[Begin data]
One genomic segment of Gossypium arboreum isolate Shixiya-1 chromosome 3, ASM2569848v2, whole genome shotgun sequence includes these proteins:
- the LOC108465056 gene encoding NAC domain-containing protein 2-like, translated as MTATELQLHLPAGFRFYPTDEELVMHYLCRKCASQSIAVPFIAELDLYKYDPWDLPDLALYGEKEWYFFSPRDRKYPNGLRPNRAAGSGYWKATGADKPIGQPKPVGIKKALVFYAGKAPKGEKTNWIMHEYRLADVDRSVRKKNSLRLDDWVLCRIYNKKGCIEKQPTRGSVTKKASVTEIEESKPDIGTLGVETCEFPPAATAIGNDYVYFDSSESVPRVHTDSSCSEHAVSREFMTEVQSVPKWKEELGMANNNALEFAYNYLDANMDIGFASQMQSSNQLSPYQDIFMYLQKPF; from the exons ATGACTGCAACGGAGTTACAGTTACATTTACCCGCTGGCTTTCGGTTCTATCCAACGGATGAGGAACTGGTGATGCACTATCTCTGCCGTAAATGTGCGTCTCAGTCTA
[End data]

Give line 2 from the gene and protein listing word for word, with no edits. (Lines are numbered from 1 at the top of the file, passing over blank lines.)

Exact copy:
- the LOC108465056 gene encoding NAC domain-containing protein 2-like, translated as MTATELQLHLPAGFRFYPTDEELVMHYLCRKCASQSIAVPFIAELDLYKYDPWDLPDLALYGEKEWYFFSPRDRKYPNGLRPNRAAGSGYWKATGADKPIGQPKPVGIKKALVFYAGKAPKGEKTNWIMHEYRLADVDRSVRKKNSLRLDDWVLCRIYNKKGCIEKQPTRGSVTKKASVTEIEESKPDIGTLGVETCEFPPAATAIGNDYVYFDSSESVPRVHTDSSCSEHAVSREFMTEVQSVPKWKEELGMANNNALEFAYNYLDANMDIGFASQMQSSNQLSPYQDIFMYLQKPF; from the exons ATGACTGCAACGGAGTTACAGTTACATTTACCCGCTGGCTTTCGGTTCTATCCAACGGATGAGGAACTGGTGATGCACTATCTCTGCCGTAAATGTGCGTCTCAGTCTA